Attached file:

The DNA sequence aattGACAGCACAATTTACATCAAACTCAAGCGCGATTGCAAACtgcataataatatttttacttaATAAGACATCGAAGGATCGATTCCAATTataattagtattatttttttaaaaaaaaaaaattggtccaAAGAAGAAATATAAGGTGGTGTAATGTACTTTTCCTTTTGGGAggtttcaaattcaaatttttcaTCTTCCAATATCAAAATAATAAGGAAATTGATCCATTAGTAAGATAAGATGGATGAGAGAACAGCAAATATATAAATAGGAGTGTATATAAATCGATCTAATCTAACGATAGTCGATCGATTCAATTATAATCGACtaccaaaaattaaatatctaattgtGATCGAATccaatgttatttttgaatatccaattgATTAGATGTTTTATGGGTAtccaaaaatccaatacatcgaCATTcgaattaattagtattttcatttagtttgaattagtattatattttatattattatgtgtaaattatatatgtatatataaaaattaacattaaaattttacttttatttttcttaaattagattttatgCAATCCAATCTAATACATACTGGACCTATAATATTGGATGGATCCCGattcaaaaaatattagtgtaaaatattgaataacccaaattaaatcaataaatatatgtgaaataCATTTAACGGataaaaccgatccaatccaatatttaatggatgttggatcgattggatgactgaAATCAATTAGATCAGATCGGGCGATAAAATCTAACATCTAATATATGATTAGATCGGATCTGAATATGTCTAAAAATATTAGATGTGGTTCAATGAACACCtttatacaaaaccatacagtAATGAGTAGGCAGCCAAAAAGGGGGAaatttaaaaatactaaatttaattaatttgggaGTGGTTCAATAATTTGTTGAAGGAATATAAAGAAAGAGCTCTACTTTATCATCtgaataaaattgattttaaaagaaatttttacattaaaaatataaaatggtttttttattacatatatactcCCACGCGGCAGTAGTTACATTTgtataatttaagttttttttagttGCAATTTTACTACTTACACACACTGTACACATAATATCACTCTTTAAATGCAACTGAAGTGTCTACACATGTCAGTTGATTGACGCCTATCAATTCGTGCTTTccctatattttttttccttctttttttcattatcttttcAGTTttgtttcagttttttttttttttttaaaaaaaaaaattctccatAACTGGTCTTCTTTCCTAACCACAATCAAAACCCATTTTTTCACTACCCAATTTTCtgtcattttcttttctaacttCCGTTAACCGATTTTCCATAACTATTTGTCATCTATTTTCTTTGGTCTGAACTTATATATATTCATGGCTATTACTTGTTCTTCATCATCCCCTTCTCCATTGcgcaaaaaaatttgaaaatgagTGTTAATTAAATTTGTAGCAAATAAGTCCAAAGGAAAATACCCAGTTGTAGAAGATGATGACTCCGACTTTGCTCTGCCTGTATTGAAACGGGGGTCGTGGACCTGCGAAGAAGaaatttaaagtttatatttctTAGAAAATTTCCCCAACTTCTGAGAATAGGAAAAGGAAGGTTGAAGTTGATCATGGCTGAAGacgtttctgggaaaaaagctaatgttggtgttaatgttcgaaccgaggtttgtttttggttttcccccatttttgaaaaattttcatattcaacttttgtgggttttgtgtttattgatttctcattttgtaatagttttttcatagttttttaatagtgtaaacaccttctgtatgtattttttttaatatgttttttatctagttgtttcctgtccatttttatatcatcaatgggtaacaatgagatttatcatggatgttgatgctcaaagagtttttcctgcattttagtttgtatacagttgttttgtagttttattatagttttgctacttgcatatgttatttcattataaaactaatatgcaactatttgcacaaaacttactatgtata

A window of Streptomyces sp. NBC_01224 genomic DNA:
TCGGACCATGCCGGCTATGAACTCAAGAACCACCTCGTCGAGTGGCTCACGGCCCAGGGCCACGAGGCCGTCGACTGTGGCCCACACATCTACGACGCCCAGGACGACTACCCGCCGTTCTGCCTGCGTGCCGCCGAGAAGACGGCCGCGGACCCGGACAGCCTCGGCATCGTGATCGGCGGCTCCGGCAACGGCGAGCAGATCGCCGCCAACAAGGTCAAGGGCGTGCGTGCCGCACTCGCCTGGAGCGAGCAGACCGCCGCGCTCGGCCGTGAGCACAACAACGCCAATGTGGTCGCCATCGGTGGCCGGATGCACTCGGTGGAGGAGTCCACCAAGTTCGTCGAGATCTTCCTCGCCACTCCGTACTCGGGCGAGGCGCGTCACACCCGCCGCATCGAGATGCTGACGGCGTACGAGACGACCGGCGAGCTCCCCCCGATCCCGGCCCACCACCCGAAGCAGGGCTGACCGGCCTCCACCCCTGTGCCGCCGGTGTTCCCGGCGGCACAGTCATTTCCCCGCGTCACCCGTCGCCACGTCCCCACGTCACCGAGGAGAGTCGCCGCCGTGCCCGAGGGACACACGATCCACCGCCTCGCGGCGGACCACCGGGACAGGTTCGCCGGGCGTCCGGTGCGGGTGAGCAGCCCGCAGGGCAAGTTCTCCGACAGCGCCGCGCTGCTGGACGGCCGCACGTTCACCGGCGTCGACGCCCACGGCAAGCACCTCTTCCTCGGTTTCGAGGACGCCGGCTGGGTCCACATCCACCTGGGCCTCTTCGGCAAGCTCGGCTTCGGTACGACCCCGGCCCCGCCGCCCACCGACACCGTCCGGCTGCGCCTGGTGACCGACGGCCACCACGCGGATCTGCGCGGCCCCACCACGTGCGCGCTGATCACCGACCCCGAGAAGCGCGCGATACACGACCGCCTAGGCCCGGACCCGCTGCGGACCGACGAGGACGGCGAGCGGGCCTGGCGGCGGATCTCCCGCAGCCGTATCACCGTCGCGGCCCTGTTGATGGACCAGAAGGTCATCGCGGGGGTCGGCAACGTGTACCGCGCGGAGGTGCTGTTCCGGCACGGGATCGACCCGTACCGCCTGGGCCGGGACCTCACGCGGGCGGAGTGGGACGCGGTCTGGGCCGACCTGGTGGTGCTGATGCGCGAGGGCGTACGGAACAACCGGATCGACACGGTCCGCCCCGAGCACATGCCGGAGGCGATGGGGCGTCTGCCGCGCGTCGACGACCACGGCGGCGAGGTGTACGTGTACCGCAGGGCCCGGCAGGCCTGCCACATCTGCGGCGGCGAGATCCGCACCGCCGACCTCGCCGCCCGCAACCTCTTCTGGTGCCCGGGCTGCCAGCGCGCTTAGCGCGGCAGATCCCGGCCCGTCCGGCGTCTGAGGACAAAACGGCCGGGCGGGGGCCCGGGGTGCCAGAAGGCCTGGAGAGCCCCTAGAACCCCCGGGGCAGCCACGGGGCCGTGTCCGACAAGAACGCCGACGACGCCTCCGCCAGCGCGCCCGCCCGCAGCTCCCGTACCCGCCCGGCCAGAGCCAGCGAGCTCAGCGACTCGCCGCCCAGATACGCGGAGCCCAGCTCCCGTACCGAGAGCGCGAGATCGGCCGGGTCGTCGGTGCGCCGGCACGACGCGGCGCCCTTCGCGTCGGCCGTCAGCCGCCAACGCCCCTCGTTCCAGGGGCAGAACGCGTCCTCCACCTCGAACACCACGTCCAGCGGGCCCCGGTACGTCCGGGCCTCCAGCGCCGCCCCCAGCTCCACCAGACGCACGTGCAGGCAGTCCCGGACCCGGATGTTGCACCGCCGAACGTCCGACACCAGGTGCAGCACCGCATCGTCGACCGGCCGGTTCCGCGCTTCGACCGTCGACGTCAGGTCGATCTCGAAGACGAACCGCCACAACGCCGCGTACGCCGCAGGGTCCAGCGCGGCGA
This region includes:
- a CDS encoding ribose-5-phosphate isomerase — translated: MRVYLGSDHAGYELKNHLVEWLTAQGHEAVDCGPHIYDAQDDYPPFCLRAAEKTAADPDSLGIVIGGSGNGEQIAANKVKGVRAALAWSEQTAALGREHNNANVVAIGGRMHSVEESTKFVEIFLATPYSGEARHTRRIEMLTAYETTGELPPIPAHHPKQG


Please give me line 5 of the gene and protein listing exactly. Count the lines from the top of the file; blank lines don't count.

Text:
- a CDS encoding ribose-5-phosphate isomerase — translated: MRVYLGSDHAGYELKNHLVEWLTAQGHEAVDCGPHIYDAQDDYPPFCLRAAEKTAADPDSLGIVIGGSGNGEQIAANKVKGVRAALAWSEQTAALGREHNNANVVAIGGRMHSVEESTKFVEIFLATPYSGEARHTRRIEMLTAYETTGELPPIPAHHPKQG